Evidence of extremely high alpha radiation two miles offsite in a well at Brandeis-Bardin Campus of American Jewish University. Session also showed a huge hit of strontium-90 on Rocketdyne fence line with Runkle Canyon.
These photos were taken by William Preston Bowling at an open house held by DTSC on May 17, 2012.
One of the reasons DTSC gave in shutting down the SSFL Work Group, which had served the community for two decades, was that it was expensive. This poster session took place at Grande Vista Hotel in Simi Valley, not at DTSC headquarters in Chatsworth, and cost thousand to present.
The poster session was sparsely attended. It was held in a large room at the Grande Vista Hotel in Simi Valley, California. The Department of Toxic Substances Control hosted the event.
The third man from the right in the green shirt is Boeing's longtime employee Phil Rutherford who, upon being filmed by Rocketdyne activist Adam Salkin, left the gathering in a huff according to eyewitnesses.
High radiation hits. Note the red mark far north of the lab perimeter
That's OS-10 (Offsite well #10) on the Brandeis property where the USEPA was granted access. There, at OS-10, the agency detected beta radiation in the well water at nearly three times its Maximum Contaminant Level for drinking water. Total adjusted gross alpha radiation activity was 8.61 times its MCL which is even more troubling: alpha radiation is up to 60 to 1,000 times more dangerous than beta or gamma radiation because of the harm it causes upon ingestion or inhalation. This may be the highest radiation in groundwater found offsite of Rocketdyne taken ever.
This incredibly high radiation reading in the groundwater is right next to the Runkle Canyon fence.
Rocketdyne activist and filmmaker Adam Salkin interviews Boeing's Art Lennox.
USEPA's senior science advisor Gregg Dempsey giving a talk in front of the assembled.
Dempsey knows that Radiation Trigger Levels are not Background Threshold Values.
But apparently Dempsey still used RTLs to mislead the group about the level of radiation found in a recent $41 million survey.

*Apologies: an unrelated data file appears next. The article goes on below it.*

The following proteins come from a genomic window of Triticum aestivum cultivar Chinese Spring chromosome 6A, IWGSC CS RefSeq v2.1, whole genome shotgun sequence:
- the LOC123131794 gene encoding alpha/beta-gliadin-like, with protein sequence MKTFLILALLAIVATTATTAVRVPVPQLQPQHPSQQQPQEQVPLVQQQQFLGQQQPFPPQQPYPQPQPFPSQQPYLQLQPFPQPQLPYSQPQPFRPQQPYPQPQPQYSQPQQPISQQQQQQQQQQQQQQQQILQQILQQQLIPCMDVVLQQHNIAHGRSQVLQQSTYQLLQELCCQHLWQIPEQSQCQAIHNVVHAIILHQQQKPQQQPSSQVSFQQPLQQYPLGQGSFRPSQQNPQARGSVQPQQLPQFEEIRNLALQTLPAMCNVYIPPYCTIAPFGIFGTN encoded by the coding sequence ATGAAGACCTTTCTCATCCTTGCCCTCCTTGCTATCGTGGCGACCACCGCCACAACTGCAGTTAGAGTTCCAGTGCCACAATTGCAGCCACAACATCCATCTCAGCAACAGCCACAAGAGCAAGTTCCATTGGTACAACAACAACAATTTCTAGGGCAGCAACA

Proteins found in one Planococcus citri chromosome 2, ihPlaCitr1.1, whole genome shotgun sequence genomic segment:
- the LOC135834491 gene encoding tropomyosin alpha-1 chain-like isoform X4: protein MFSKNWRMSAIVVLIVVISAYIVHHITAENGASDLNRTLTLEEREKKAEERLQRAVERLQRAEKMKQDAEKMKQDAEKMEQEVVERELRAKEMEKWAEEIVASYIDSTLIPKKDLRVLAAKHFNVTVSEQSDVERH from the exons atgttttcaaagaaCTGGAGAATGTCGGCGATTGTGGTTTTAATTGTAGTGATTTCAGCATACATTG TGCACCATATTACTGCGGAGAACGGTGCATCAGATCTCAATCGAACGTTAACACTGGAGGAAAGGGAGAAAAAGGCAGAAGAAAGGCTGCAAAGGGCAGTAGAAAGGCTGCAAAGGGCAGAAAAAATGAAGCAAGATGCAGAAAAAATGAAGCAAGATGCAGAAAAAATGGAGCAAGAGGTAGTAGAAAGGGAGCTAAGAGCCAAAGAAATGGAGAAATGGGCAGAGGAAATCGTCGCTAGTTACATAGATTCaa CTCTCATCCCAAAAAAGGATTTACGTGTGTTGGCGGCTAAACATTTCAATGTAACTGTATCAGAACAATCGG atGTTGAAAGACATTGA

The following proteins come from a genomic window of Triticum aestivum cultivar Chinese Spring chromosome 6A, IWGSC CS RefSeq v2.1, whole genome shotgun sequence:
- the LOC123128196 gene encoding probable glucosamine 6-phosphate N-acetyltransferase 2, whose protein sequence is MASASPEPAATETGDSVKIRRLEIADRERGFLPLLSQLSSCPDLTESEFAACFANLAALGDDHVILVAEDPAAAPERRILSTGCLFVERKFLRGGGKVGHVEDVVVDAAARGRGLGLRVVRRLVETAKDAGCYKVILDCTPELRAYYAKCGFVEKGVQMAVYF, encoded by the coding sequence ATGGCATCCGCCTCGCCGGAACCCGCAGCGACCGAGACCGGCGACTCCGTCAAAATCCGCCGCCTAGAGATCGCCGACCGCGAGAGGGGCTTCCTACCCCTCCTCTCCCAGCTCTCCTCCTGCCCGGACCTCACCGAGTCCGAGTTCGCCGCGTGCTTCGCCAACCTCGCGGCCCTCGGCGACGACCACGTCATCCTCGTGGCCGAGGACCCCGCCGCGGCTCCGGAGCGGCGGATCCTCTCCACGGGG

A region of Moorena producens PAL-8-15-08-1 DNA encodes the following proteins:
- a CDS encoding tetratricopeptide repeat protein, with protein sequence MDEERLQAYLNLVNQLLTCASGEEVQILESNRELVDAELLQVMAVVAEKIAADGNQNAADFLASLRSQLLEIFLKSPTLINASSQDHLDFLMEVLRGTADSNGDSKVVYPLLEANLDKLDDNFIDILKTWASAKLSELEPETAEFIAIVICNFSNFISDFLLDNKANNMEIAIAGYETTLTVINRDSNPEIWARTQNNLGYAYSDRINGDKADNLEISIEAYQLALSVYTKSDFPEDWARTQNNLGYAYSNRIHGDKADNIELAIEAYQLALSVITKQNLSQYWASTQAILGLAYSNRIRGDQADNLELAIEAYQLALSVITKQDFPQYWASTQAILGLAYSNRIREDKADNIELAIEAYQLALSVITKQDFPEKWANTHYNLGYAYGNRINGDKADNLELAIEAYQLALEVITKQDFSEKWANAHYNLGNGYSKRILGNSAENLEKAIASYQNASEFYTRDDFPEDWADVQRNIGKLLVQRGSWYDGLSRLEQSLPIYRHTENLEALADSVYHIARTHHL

The Agreements on Consent are to do one very simple thing: remediate Rocketdyne back to its normal background. As EnviroReporter.com exposed, USEPA is attempting to bait and switch normal background numbers with RTLS which are significantly higher.
USEPA, in its latest round of sampling in Area IV found strontium 90 up-gradient from Runkle Canyon by the fence borderline clocking in at over 145 times normal background for the isotope at one to five feet below surface.
As a measure of how serious this is, the California Highway Patrol considers any radiological detection above three times background to be a hazardous materials situation which triggers haz-mat protocols for the law enforcement agency.
USEPA’s Dempsey seems to agree that chain link fences don't stop pollution according to a March 9, 2012 email of his published on a blog recently.
“In my experience, I've seen people look at artificial barriers like roads, fences, property lines, rivers, etc., and decide in their minds that radiation can't cross that barrier, which is kind of silly when you look at it later,” Dempsey wrote. “In the bigger picture it's just more important that we identify it so we can get it cleaned up. That's really the most important part.” Cleaned up to what? A level determined by an unnamed and unquestioned scientist in a lab hired by USEPA?
[KB Home’s Runkle Canyon development is now called Arroyo Vista at the Woodlands]